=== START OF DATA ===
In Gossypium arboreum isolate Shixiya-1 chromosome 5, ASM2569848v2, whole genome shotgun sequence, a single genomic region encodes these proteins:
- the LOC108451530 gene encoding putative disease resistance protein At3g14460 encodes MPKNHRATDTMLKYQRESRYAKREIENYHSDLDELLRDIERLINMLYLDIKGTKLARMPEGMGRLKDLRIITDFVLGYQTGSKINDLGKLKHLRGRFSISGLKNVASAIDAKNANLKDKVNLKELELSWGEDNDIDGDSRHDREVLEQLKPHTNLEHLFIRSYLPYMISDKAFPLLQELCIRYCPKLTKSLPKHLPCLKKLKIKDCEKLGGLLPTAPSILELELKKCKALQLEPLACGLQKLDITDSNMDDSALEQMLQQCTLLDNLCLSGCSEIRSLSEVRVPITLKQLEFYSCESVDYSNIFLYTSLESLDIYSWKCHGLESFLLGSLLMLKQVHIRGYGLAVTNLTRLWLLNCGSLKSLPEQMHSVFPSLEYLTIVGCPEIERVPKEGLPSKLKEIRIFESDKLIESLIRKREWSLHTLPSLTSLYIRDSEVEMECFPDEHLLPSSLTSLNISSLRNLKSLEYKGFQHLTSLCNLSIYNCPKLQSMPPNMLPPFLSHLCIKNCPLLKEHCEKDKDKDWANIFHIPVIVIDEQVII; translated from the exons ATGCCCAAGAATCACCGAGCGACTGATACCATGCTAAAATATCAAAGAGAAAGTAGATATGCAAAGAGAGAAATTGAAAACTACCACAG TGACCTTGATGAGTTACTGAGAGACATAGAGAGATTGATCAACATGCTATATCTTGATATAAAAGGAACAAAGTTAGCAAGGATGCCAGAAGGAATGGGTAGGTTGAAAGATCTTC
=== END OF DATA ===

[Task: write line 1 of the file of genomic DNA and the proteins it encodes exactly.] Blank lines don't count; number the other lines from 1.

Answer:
In Gossypium arboreum isolate Shixiya-1 chromosome 5, ASM2569848v2, whole genome shotgun sequence, a single genomic region encodes these proteins: